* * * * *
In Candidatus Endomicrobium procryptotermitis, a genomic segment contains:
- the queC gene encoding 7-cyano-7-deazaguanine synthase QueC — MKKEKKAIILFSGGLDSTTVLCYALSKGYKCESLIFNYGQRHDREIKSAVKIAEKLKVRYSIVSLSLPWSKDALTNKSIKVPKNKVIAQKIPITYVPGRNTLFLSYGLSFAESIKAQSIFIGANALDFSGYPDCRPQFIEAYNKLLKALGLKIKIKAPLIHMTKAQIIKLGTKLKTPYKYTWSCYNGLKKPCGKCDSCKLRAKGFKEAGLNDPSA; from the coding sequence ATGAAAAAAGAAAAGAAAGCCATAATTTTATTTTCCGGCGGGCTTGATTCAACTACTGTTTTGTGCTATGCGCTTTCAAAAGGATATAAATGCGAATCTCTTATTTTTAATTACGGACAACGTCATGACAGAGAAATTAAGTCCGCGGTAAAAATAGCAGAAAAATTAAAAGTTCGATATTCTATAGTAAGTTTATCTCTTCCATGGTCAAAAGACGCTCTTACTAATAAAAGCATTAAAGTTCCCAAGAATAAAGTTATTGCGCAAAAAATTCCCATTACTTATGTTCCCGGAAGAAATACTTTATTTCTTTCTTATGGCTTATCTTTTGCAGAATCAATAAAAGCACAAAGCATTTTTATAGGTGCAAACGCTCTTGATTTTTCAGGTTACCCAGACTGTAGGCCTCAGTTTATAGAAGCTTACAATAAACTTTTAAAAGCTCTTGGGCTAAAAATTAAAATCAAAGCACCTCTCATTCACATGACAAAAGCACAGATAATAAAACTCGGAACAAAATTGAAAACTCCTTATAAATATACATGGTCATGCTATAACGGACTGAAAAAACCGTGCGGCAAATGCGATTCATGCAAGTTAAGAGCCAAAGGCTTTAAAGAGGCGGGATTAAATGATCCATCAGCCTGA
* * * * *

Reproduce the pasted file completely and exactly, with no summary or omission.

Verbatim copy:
In Candidatus Endomicrobium procryptotermitis, a genomic segment contains:
- the queC gene encoding 7-cyano-7-deazaguanine synthase QueC — MKKEKKAIILFSGGLDSTTVLCYALSKGYKCESLIFNYGQRHDREIKSAVKIAEKLKVRYSIVSLSLPWSKDALTNKSIKVPKNKVIAQKIPITYVPGRNTLFLSYGLSFAESIKAQSIFIGANALDFSGYPDCRPQFIEAYNKLLKALGLKIKIKAPLIHMTKAQIIKLGTKLKTPYKYTWSCYNGLKKPCGKCDSCKLRAKGFKEAGLNDPSA; from the coding sequence ATGAAAAAAGAAAAGAAAGCCATAATTTTATTTTCCGGCGGGCTTGATTCAACTACTGTTTTGTGCTATGCGCTTTCAAAAGGATATAAATGCGAATCTCTTATTTTTAATTACGGACAACGTCATGACAGAGAAATTAAGTCCGCGGTAAAAATAGCAGAAAAATTAAAAGTTCGATATTCTATAGTAAGTTTATCTCTTCCATGGTCAAAAGACGCTCTTACTAATAAAAGCATTAAAGTTCCCAAGAATAAAGTTATTGCGCAAAAAATTCCCATTACTTATGTTCCCGGAAGAAATACTTTATTTCTTTCTTATGGCTTATCTTTTGCAGAATCAATAAAAGCACAAAGCATTTTTATAGGTGCAAACGCTCTTGATTTTTCAGGTTACCCAGACTGTAGGCCTCAGTTTATAGAAGCTTACAATAAACTTTTAAAAGCTCTTGGGCTAAAAATTAAAATCAAAGCACCTCTCATTCACATGACAAAAGCACAGATAATAAAACTCGGAACAAAATTGAAAACTCCTTATAAATATACATGGTCATGCTATAACGGACTGAAAAAACCGTGCGGCAAATGCGATTCATGCAAGTTAAGAGCCAAAGGCTTTAAAGAGGCGGGATTAAATGATCCATCAGCCTGA